there is another viewpoint out there. The paragraph also in some respects
implies that; you didn’t hear it, but you think it may be out there.

MR. ROTHSTEIN: Right. If we were to pursue it, theoretically what we would
have had to do is have another hearing and invite for example the parental
rights people or the pro-FERPA people, whoever they might be, to come in and
make their case why they think that FERPA should continue as it is. That seemed
to be a little bit out there in terms of our charge, investigating the
jurisdiction of FERPA. So that is why we just wanted to leave it like this.

Would it satisfy your concerns, Bill, if we just changed the word action to
explored? So the very last word, warrants further exploration?

MR. SCANLON: Yes.

MR. ROTHSTEIN: Garland, tell me where you are.

MR. LAND: I just know that this is a major issue for public health. It
seems like we need to be giving some real impetus to — I don’t know for sure,
but I presume that this is going to require the law to be changed, is that
correct?

DR. BERNSTEIN: I haven’t explored enough to know, but it is my sense that
that is probably right. FERPA is pretty specific.

MR. LAND: But we don’t mention anything in here that that is our
understanding, that it is going to require a lot of change. We are kind of
leaving the implication that two good people can get together and resolve this,
and I’m not sure that that is really —

MR. ROTHSTEIN: Perhaps this is not the place to — if I can ask you to hold
on to that thought, when we get to the recommendation paragraph on page three,
maybe we can add that on there. Other comments on the privacy and security
paragraph?

Student employees of educational institutions. Another problem identified
by the American College Health Association at our 2006 hearing was the
overlapping coverage of HIPAA and FERPA in the very common instance where an
individual is both a student and an employee of a college or university.

As a student, all of the individual’s education records including health
records, are covered by FERPA. As an employee, an individual may be enrolled in
a group health plan where the individual’s health records are subject to HIPAA.
In either role, the individual may become a patient of the associated
university health center or hospital where both FERPA and HIPAA records are
under the roof in the same institution. Consequently, ambiguity and confusion
arise as to whether the individual’s medical records are covered by FERPA and
thereby excluded from coverage under HIPAA.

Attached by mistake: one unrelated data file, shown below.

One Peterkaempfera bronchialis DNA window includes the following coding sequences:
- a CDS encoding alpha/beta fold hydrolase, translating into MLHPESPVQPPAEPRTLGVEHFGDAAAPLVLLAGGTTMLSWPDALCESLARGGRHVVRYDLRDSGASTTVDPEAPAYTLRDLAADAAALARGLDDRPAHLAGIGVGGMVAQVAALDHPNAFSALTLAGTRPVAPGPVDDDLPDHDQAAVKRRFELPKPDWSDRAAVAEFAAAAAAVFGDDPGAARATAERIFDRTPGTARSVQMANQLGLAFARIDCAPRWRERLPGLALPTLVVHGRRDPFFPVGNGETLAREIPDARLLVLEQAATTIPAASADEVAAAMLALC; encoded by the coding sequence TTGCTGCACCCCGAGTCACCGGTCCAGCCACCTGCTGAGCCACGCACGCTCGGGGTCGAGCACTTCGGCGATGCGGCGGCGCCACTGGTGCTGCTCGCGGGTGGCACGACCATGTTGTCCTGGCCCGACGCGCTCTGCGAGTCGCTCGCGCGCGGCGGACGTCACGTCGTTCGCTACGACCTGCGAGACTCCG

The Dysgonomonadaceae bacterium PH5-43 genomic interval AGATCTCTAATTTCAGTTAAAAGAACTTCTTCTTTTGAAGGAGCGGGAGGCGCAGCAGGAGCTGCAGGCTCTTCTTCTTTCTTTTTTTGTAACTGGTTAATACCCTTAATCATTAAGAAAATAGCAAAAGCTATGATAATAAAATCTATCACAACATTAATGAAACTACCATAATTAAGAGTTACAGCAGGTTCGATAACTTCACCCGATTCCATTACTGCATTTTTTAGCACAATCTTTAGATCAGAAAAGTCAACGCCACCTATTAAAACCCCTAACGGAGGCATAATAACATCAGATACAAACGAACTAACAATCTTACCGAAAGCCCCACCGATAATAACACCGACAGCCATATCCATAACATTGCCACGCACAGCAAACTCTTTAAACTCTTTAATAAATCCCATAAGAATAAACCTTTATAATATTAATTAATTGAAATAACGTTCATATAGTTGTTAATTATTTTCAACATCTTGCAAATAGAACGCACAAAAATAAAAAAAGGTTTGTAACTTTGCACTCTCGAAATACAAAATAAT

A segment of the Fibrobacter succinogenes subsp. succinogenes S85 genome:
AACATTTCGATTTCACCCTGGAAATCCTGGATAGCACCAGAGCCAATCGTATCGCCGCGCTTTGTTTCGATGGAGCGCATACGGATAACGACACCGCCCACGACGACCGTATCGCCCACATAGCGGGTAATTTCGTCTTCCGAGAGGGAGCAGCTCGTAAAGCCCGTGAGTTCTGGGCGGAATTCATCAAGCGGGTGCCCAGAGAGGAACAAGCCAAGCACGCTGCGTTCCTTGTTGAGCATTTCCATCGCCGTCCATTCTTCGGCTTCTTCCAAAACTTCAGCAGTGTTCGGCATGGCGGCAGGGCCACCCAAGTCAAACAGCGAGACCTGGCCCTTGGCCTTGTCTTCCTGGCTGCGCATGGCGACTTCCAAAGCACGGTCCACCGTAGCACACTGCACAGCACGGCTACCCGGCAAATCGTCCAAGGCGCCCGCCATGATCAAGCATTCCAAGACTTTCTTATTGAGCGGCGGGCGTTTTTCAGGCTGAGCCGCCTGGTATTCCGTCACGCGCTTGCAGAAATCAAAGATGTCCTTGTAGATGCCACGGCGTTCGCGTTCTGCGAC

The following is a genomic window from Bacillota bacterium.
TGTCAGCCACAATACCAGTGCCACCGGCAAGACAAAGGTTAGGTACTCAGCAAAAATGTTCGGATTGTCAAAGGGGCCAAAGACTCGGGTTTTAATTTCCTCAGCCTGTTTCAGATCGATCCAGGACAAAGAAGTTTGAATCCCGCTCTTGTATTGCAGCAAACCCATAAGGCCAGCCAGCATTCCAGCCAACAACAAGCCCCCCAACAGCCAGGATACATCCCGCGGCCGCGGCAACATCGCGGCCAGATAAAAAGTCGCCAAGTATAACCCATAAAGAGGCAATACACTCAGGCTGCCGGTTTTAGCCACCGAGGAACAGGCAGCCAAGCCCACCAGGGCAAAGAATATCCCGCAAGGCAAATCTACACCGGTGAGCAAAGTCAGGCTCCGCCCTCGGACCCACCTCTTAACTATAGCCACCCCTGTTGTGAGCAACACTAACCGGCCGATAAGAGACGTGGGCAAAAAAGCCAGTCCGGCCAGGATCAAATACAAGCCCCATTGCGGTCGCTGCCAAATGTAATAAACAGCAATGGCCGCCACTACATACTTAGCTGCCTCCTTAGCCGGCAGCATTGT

Another example is the case of the athletic trainer who treats a student
covered by the university’s health insurance plan so that it is not clear
whether the trainer is creating records covered by FERPA or HIPAA.

I’ll let you think about that for a minute. We have conveyed the degree of
confusion. Here is the paragraph that we may need to touch up a little bit in
terms of recommendations.

As we highlighted in 2004, FERPA was enacted at a time before students with
significant physical, developmental, behavioral and mental health conditions
regularly attended school, and before schools became providers of a wide
variety of physical and mental health services. NCVHS recognizes that over 30
years ago, at the time of the passage of FERPA, the role of schools as health
care providers and as partners with public health officials was not as
prominent as it is today.

Therefore, NCVHS reiterates our recommendation that HHS work with the U.S.
Department of Education to improve the interaction of FERPA and the privacy
rule with respect to health records in school settings and to resolve the
issues noted above. The effort should clarify the circumstances under which
each law applies to insure that disclosures to and from schools for public
health purposes work smoothly in appropriate circumstances.

Garland, if we want to add that, I think this would be the appropriate
place. Can you suggest some language that you would like to —

DR. BERNSTEIN: If I could just point out, I think the reason that this
sentence, therefore NCVHS reiterates, that is language that comes from our
previous letter, so we knew that it had already been blessed by the committee.
Nevertheless, the committee is free to change its wording now.